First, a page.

There was a time when middle-class liberals used to complain that the English were a nation of child haters. They packed them off to boarding school as soon as possible and banned them from the dinner table as soon as they got back. Why-oh-why, they asked, can’t the English just relax and enjoy the presence of children like the French did?
Well, they’ve got their wish. That old, much-mocked Victorian proverb — children should be seen and not heard — has been replaced by a new dictum in child-centric Britain: children must be seen, heard, celebrated, praised and obeyed all of the time.
Once children were expected to fit themselves around the needs of grown-ups; now it’s the other way around. In progressive minded households, children are regarded as mini-adults with rights who must be consulted on all family matters. When I asked a friend about suitable dates for my son and me to visit his family during the summer break he said great, but he’d have to check with his daughter first and get back to me. His daughter is 11.
Going to the cinema with friends with young children — especially if you don’t have them — is now impossible. You want to see something smart or sexy; they want something fluffy and fun for their kids. And whatever you do don’t get stuck in a car journey with friends who have kids and Spotify. Adults are not allowed to choose a song as I discovered when I had to sit in silence for four hours on the motorway listening to a Taylor Swift singalong.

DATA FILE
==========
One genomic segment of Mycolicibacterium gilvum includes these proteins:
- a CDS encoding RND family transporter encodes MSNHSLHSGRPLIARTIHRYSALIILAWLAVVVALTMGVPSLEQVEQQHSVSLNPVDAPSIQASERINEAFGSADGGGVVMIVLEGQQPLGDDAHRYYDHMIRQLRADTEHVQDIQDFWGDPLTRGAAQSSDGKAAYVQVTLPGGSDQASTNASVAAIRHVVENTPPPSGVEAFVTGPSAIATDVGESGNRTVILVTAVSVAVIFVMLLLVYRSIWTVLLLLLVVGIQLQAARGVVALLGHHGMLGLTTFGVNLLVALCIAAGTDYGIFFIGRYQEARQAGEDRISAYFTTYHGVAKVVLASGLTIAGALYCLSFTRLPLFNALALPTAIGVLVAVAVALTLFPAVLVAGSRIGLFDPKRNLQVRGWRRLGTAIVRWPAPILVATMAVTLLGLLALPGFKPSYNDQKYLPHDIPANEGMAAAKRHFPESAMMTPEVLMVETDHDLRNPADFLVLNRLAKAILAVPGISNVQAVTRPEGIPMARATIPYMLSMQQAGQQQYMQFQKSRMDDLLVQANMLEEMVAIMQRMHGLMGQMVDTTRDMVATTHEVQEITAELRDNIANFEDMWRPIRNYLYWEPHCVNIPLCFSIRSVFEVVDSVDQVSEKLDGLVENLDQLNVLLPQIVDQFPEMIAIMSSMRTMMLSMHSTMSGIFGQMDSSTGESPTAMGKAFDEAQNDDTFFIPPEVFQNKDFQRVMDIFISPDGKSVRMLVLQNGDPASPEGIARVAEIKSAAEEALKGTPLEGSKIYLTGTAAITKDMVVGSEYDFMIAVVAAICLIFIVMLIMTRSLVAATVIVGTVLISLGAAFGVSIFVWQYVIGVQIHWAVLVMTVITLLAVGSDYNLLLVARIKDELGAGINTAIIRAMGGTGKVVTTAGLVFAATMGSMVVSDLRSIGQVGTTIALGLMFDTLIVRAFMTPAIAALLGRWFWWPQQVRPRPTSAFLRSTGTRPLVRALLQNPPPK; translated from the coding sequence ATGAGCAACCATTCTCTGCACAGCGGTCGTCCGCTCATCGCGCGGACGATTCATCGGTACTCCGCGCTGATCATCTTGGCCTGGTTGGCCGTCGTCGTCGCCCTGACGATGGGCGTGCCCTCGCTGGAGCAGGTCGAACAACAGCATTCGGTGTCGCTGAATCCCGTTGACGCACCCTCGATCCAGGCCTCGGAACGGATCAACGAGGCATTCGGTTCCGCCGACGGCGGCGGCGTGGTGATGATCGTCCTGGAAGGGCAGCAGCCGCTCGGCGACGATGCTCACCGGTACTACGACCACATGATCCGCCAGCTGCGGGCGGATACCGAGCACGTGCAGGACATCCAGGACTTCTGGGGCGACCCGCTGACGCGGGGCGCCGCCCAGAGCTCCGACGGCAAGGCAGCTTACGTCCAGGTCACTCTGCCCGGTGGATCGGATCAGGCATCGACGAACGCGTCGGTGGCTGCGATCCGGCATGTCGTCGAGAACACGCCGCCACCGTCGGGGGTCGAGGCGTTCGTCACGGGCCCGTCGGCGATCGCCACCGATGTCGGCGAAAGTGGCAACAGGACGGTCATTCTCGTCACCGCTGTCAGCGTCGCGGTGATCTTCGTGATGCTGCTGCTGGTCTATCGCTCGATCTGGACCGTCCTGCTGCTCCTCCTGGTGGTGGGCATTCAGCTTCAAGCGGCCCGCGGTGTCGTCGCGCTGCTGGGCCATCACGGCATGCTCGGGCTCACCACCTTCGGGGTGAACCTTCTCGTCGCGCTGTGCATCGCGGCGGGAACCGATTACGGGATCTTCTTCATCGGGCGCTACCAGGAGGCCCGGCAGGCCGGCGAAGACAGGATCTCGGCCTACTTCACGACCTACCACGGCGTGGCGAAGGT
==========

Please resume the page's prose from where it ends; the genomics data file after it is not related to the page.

We used to have something called adult time and adult spaces. It gave parents and kids a break to do their own things. Adults were mysterious creatures; now they’re your best mates (or want to be). We have kiddie time, all the time. There’s no social segregation. You go to a cocktail party and the kids are serving drinks. Who wants to be pissed around children?
Or you go to dinner and the kids are there. Don’t get me wrong, that can be great fun. I love my friends’ kids, but sometimes you need adult-only conversation. I know that’s meant to happen after they go to bed — but kids don’t have bedtimes any more. I’m in bed before they are. I suspect one reason for the ubiquitous presence of children is that middle-class parents want everyone to see how wonderful their children are first hand. After all, if you have the wonderful house, with the wonderful kitchen and the wonderful garden, you have to have wonderful children, too.
In child-centric Britain, there is one great taboo no one dares to break so let me be the first: your child is not fascinating to other people. Sorry. Those photographs you put of them on Facebook and their cute sayings and their drawings and your discussions at dinner parties about your children’s educational attainments? Stop it. You’re boring us to death.
I’ve seen how child-centric Britain is changing the social landscape. For I have lived in London neighbourhoods that have been subjected to large influxes of Yuppies, drug dealers, teenage gangs, the homeless and hipsters. That lot I could handle. No sweat. It’s the hordes of babies, toddlers and pre-teens who are fast taking over my neighbourhood that worry me.